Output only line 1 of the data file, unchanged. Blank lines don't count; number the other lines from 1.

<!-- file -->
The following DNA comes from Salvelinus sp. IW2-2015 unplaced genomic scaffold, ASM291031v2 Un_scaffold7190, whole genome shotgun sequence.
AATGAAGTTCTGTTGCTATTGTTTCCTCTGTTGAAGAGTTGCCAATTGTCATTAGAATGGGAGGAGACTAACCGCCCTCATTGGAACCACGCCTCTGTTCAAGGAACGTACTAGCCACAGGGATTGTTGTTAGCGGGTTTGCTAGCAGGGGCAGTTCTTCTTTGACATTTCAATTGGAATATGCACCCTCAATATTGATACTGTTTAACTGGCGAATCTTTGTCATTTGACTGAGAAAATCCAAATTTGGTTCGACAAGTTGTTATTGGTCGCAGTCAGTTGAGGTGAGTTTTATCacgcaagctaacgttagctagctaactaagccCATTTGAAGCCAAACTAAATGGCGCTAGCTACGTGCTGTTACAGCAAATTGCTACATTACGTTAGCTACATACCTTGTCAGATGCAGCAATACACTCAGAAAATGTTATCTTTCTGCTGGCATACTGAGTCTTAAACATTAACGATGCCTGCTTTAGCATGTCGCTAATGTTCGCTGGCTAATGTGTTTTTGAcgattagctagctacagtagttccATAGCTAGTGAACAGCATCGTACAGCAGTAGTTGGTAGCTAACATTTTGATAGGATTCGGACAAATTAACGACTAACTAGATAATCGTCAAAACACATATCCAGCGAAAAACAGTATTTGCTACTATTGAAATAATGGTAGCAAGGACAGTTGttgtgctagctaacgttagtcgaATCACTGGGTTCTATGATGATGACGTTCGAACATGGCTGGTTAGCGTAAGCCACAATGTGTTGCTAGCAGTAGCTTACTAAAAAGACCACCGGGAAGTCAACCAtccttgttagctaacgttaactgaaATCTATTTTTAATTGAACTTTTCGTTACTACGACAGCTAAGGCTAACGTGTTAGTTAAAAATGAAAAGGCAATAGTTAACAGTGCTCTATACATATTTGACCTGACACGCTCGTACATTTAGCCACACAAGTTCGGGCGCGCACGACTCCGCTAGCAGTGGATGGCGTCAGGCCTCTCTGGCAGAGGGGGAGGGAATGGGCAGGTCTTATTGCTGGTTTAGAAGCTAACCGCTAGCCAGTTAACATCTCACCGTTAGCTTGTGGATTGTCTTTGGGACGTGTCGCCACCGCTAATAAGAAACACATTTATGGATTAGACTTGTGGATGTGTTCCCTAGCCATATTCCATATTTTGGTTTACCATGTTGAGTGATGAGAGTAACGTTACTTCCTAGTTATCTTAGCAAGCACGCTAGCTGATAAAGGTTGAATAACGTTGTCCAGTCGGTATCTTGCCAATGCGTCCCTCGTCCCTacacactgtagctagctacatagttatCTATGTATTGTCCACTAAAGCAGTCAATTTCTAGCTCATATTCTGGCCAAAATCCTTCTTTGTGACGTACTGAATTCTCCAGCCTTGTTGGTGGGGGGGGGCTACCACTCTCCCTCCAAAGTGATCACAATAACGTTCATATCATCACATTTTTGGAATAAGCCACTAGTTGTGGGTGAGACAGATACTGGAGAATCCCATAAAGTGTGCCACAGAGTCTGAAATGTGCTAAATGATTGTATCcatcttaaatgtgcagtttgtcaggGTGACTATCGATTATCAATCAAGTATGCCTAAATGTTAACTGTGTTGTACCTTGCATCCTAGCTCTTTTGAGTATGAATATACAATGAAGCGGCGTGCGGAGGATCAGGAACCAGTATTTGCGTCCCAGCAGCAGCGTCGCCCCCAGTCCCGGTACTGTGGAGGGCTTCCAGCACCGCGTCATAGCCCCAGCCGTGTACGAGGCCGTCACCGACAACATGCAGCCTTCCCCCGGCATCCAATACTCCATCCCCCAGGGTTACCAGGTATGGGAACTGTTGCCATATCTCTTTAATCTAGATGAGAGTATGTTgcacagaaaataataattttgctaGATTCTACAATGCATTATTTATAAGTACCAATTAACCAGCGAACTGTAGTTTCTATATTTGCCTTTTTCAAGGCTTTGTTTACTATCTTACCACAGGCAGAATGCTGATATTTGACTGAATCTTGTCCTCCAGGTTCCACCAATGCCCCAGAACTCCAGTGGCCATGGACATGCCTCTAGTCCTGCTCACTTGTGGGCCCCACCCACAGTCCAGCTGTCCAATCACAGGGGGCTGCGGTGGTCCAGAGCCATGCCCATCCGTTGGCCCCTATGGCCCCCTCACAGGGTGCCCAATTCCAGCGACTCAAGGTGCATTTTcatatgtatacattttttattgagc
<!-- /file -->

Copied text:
The following DNA comes from Salvelinus sp. IW2-2015 unplaced genomic scaffold, ASM291031v2 Un_scaffold7190, whole genome shotgun sequence.